Other studies have shown that swearing can increase persuasiveness and help develop a positive attitude towards a speaker’s perceived intensity and the topic being addressed. Conducted by psychologists, this research is also relevant for marketers and content producers who want to get their message across in a new way.

In fact, in many ways swearing is becoming more mainstream, with some companies even incorporating swear words into their product names, such as Sassy Bitch wine and Holy Crap cereal (yes, that’s an actual cereal). In fact, Holy Crap’s massive sales success is partly attributed to its boundary-pushing name. The reason? In a crowded market where many messages can get lost, it pays to add a little shock value once in a while.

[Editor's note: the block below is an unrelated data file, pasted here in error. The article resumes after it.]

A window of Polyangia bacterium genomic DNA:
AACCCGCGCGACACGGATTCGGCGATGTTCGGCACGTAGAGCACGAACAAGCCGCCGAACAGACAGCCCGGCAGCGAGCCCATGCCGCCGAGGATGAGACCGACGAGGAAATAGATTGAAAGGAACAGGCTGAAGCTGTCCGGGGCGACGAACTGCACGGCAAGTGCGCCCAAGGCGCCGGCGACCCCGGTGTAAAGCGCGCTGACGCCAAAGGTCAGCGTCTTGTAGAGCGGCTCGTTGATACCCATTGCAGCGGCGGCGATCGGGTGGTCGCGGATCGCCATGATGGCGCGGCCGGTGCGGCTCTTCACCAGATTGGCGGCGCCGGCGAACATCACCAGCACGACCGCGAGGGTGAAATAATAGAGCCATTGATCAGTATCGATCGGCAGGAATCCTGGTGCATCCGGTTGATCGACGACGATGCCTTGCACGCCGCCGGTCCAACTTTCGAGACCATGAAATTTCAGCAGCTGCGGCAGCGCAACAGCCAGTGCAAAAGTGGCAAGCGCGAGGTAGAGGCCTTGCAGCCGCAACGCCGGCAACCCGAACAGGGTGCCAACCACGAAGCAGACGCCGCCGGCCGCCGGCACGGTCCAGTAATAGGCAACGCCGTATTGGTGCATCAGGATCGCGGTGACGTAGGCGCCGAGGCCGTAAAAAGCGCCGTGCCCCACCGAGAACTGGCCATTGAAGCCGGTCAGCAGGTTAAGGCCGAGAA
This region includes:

Swearing in content marketing is new territory, but with the right attitude and circumstances, it can have a powerful effect. Hell yeah, b*tches!

What are your thoughts on swearing in blog posts? Share them with us in the comments section below. (We promise not to cuss you out if we disagree.)